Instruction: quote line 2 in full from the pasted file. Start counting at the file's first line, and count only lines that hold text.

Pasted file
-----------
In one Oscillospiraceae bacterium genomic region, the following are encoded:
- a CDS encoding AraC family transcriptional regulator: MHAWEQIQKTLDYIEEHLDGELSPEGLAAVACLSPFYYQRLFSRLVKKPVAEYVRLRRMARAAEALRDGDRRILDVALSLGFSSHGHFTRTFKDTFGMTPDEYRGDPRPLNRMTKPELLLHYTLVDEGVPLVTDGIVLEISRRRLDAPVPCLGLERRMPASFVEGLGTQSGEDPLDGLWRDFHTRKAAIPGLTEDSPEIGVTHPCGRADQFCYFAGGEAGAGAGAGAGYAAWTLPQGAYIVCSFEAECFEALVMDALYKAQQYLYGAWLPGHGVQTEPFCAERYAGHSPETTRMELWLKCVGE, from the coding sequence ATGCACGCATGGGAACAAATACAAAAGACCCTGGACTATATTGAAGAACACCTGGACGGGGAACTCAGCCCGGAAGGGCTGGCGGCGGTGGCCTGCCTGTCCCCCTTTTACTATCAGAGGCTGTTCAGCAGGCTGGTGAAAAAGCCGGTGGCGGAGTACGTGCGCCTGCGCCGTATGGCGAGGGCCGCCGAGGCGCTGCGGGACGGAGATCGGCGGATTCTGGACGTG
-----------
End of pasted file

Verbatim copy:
- a CDS encoding AraC family transcriptional regulator: MHAWEQIQKTLDYIEEHLDGELSPEGLAAVACLSPFYYQRLFSRLVKKPVAEYVRLRRMARAAEALRDGDRRILDVALSLGFSSHGHFTRTFKDTFGMTPDEYRGDPRPLNRMTKPELLLHYTLVDEGVPLVTDGIVLEISRRRLDAPVPCLGLERRMPASFVEGLGTQSGEDPLDGLWRDFHTRKAAIPGLTEDSPEIGVTHPCGRADQFCYFAGGEAGAGAGAGAGYAAWTLPQGAYIVCSFEAECFEALVMDALYKAQQYLYGAWLPGHGVQTEPFCAERYAGHSPETTRMELWLKCVGE, from the coding sequence ATGCACGCATGGGAACAAATACAAAAGACCCTGGACTATATTGAAGAACACCTGGACGGGGAACTCAGCCCGGAAGGGCTGGCGGCGGTGGCCTGCCTGTCCCCCTTTTACTATCAGAGGCTGTTCAGCAGGCTGGTGAAAAAGCCGGTGGCGGAGTACGTGCGCCTGCGCCGTATGGCGAGGGCCGCCGAGGCGCTGCGGGACGGAGATCGGCGGATTCTGGACGTG